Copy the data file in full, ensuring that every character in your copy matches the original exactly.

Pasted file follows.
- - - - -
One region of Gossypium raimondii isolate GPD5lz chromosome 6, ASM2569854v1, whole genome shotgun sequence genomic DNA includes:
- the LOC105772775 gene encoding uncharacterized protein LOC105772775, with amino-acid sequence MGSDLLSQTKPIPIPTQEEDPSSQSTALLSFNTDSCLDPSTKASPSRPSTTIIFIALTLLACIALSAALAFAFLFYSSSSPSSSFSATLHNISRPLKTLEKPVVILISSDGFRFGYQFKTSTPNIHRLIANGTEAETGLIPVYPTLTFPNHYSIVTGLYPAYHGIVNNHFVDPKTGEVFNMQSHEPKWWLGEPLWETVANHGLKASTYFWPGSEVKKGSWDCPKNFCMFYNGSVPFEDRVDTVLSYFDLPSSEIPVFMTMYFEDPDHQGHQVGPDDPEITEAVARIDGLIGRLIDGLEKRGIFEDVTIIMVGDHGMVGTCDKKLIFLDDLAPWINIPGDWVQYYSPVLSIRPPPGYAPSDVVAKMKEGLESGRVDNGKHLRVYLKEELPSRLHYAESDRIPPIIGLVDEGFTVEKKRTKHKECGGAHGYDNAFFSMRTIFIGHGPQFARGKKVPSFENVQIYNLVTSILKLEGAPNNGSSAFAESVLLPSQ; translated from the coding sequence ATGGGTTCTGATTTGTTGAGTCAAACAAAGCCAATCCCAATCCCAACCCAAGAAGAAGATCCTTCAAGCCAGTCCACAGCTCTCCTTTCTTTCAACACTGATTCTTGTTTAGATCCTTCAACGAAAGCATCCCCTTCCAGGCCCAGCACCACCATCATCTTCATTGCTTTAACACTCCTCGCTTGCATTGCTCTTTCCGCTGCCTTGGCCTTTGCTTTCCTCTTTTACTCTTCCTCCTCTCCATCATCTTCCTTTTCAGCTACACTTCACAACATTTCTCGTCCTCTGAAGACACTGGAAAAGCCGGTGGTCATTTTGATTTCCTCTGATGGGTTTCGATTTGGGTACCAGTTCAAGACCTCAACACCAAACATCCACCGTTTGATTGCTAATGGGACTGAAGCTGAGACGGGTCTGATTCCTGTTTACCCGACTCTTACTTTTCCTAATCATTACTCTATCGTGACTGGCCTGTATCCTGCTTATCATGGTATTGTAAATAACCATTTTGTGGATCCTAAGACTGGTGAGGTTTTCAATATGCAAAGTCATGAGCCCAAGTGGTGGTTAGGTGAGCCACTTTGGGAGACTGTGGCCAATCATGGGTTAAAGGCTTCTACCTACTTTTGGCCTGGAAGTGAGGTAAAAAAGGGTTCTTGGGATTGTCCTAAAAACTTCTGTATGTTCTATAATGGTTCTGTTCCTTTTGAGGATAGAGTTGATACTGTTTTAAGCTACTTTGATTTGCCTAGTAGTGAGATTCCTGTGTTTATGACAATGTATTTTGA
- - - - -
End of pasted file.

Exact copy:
One region of Gossypium raimondii isolate GPD5lz chromosome 6, ASM2569854v1, whole genome shotgun sequence genomic DNA includes:
- the LOC105772775 gene encoding uncharacterized protein LOC105772775, with amino-acid sequence MGSDLLSQTKPIPIPTQEEDPSSQSTALLSFNTDSCLDPSTKASPSRPSTTIIFIALTLLACIALSAALAFAFLFYSSSSPSSSFSATLHNISRPLKTLEKPVVILISSDGFRFGYQFKTSTPNIHRLIANGTEAETGLIPVYPTLTFPNHYSIVTGLYPAYHGIVNNHFVDPKTGEVFNMQSHEPKWWLGEPLWETVANHGLKASTYFWPGSEVKKGSWDCPKNFCMFYNGSVPFEDRVDTVLSYFDLPSSEIPVFMTMYFEDPDHQGHQVGPDDPEITEAVARIDGLIGRLIDGLEKRGIFEDVTIIMVGDHGMVGTCDKKLIFLDDLAPWINIPGDWVQYYSPVLSIRPPPGYAPSDVVAKMKEGLESGRVDNGKHLRVYLKEELPSRLHYAESDRIPPIIGLVDEGFTVEKKRTKHKECGGAHGYDNAFFSMRTIFIGHGPQFARGKKVPSFENVQIYNLVTSILKLEGAPNNGSSAFAESVLLPSQ; translated from the coding sequence ATGGGTTCTGATTTGTTGAGTCAAACAAAGCCAATCCCAATCCCAACCCAAGAAGAAGATCCTTCAAGCCAGTCCACAGCTCTCCTTTCTTTCAACACTGATTCTTGTTTAGATCCTTCAACGAAAGCATCCCCTTCCAGGCCCAGCACCACCATCATCTTCATTGCTTTAACACTCCTCGCTTGCATTGCTCTTTCCGCTGCCTTGGCCTTTGCTTTCCTCTTTTACTCTTCCTCCTCTCCATCATCTTCCTTTTCAGCTACACTTCACAACATTTCTCGTCCTCTGAAGACACTGGAAAAGCCGGTGGTCATTTTGATTTCCTCTGATGGGTTTCGATTTGGGTACCAGTTCAAGACCTCAACACCAAACATCCACCGTTTGATTGCTAATGGGACTGAAGCTGAGACGGGTCTGATTCCTGTTTACCCGACTCTTACTTTTCCTAATCATTACTCTATCGTGACTGGCCTGTATCCTGCTTATCATGGTATTGTAAATAACCATTTTGTGGATCCTAAGACTGGTGAGGTTTTCAATATGCAAAGTCATGAGCCCAAGTGGTGGTTAGGTGAGCCACTTTGGGAGACTGTGGCCAATCATGGGTTAAAGGCTTCTACCTACTTTTGGCCTGGAAGTGAGGTAAAAAAGGGTTCTTGGGATTGTCCTAAAAACTTCTGTATGTTCTATAATGGTTCTGTTCCTTTTGAGGATAGAGTTGATACTGTTTTAAGCTACTTTGATTTGCCTAGTAGTGAGATTCCTGTGTTTATGACAATGTATTTTGA